Georgia ranks no. 19 on the list of states with the highest Latino populations. Anyone who lives in metro Atlanta especially will confirm that Pew Research Center statistic without hesitation. There are thriving Latino communities everywhere, and there are tons of Latinx folks living in the city proper. But for the nightlife-loving sector, the options are few and far between. You’ll find plenty of salsa and Spanish pop after dark outside the perimeter — OTP, as Atlantans say. But ITP — inside the perimeter — there’s next to nothing.
That’s where La Choloteca: Ley de Latinx comes in.
La Choloteca offers a safe(r), inclusive, and accessible space to celebrate the Latinx community, one with an emphasis on honoring indigenous and African roots and decolonizing club culture. It’s a party that announces the Latinx community’s presence at stadium-sized high volume.
“It’s funny because [the party is] progressive, but at the same time, it’s actually going back to our roots,” says La Choloteca co-founder Monica Campana. “The Spanish people brought this shame, in a way, with religion. Our actual culture, our indigenous people, did not have all of these different rules. This all comes from colonization. So we’re actually trying to go back to that.”
Video courtesy of Wussy Magazine
On September 15, 2016, La Choloteca: Ley de Latinx debuted at The Star Bar, an underground music staple in ATL’s Little Five Points area. By midnight, Campana happily reports, it was packed to the gills. The crowd danced to electrocumbia, old school reggaeton, salsa, and Spanish rock and pop; DJ Santiago Paramo gleefully spun the likes of Ray Barretto and Celia Cruz on vinyl. “I feel like we were all about to cry the whole night because we could not believe that people actually wanted to do this,” she says.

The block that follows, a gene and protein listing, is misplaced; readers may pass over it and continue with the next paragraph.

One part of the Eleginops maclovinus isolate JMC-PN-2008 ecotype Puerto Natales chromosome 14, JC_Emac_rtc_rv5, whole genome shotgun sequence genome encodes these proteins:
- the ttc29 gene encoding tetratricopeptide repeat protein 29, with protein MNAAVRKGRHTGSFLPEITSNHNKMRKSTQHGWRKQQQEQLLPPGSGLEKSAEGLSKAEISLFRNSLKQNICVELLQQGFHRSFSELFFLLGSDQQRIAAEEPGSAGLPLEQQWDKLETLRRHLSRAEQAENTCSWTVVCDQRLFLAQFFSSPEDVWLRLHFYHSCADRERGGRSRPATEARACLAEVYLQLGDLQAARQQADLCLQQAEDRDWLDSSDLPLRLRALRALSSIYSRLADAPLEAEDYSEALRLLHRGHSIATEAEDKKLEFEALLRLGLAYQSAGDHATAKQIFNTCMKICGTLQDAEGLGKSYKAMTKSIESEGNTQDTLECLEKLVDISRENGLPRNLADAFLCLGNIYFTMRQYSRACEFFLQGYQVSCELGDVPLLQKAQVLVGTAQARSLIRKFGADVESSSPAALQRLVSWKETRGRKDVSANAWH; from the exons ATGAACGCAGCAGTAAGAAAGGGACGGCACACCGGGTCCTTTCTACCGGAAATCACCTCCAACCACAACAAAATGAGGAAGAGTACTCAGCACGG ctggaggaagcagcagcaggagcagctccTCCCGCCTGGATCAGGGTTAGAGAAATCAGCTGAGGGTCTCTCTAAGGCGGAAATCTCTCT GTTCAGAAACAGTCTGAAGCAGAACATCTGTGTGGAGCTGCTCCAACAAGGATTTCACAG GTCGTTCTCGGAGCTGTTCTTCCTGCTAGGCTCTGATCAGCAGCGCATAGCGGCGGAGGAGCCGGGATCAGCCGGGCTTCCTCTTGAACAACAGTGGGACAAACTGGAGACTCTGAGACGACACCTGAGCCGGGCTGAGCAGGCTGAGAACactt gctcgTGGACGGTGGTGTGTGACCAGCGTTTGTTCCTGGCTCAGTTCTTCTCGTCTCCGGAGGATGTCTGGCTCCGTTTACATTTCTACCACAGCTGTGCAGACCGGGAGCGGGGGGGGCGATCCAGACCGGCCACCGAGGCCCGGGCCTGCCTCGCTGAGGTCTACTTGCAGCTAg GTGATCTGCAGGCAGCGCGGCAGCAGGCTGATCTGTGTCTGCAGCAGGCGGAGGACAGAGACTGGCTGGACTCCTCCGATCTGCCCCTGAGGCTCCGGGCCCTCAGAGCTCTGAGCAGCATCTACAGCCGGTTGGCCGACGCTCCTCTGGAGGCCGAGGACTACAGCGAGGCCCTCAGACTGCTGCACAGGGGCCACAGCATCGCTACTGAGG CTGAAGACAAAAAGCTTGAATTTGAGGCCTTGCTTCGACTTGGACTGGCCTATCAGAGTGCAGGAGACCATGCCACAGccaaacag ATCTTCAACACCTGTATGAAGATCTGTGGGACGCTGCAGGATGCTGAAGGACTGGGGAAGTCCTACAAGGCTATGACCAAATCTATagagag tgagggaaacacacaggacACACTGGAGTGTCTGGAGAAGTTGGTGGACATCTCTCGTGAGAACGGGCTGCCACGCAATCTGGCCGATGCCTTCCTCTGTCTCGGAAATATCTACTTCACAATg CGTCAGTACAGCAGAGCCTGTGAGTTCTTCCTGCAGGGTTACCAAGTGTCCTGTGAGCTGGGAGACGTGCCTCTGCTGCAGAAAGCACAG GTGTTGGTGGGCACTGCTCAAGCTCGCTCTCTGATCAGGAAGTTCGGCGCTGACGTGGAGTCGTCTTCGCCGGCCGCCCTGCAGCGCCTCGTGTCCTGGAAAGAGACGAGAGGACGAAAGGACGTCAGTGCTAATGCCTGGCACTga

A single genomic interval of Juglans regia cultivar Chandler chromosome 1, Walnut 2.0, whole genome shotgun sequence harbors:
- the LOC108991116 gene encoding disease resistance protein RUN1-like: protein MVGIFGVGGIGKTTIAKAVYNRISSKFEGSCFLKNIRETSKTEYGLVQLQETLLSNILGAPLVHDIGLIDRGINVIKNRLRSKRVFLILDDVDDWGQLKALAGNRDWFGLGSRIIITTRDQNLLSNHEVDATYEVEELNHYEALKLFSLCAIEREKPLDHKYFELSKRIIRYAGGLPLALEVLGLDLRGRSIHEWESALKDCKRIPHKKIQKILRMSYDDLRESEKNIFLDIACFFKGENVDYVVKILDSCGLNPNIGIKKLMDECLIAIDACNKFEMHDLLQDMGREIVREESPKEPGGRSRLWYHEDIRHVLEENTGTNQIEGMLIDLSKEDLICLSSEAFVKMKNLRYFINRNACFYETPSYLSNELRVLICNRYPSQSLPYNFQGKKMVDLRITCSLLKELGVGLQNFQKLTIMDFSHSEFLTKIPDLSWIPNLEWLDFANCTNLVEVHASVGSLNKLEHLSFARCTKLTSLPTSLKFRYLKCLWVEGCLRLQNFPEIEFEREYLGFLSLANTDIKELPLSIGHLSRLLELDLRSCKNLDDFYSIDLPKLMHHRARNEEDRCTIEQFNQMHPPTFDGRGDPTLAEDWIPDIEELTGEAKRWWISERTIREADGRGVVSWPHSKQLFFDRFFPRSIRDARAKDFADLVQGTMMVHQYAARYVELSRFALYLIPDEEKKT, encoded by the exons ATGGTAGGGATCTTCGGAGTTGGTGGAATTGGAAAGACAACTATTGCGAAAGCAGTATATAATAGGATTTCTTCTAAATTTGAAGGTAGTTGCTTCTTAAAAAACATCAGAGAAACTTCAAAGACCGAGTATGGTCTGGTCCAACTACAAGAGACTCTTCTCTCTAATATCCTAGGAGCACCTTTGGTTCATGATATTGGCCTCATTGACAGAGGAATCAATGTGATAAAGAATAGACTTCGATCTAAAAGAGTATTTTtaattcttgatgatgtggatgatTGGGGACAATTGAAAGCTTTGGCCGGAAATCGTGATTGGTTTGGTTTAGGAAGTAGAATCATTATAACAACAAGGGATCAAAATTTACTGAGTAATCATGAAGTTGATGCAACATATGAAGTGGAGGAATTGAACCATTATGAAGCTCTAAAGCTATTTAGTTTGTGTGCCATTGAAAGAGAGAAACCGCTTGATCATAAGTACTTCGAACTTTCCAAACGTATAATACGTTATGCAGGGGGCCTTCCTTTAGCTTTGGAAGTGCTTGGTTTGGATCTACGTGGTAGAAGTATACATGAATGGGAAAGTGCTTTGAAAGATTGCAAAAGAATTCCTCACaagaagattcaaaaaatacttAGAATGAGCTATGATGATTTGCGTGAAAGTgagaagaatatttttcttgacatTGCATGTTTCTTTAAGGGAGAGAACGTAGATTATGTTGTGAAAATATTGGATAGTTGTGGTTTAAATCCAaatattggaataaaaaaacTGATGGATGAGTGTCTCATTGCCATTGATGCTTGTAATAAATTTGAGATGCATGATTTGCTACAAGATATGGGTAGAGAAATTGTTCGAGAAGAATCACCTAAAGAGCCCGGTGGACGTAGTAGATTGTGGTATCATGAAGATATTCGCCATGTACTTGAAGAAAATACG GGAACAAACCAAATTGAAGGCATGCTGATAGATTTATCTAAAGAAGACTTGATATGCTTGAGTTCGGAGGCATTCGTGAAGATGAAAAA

Campana left her native Peru for the U.S. at 15. In high school, she says, the “freak bench” was her go-to spot. But even among the punks and other outsiders, she never felt completely accepted. “I could never break away from being who I am: brown, short, and Peruvian. There was always a sense of shame that came with that,” Campana says.
“I could never break away from being who I am: brown, short, and Peruvian.”
It wasn’t until earlier this year that a roommate (a first-generation American born to Nigerian parents) helped her recognize that she’d been actively trying to assimilate since she was a teen. And that sense of shame, she says, had never left her.
But considering Campana’s résumé, any sort of self-doubt comes as a surprise. In 2009, she co-founded Living Walls, a nonprofit street art and urbanism conference held annually in the city. With Living Walls, Campana flipped the Atlanta arts scene on its head, bringing much-needed dialogue and attention to the city’s creative communities.
La Choloteca, however, is her first venture into nightlife. After throwing a house party centered on Latinx music with two Peruvian friends, Josephine Figueroa, co-founder of Atlanta’s Somos Sur Art Collective, and her cousin Kenneth Figueroa, the trio decided they had to recreate that vibe on a larger scale. The same night, they met Randall Ruiz, aka DJ Florista. He was quick to hop on board.
Ruiz probably has the most party-pushing experience among them. He started fueling dance parties at weddings and quinceañeras at 16 and hasn’t stopped scooping up gigs since, mixing everything from pop to hip-hop to salsa in his sets. Still, the lack of Latinx parties in Atlanta is a void he’s seen firsthand.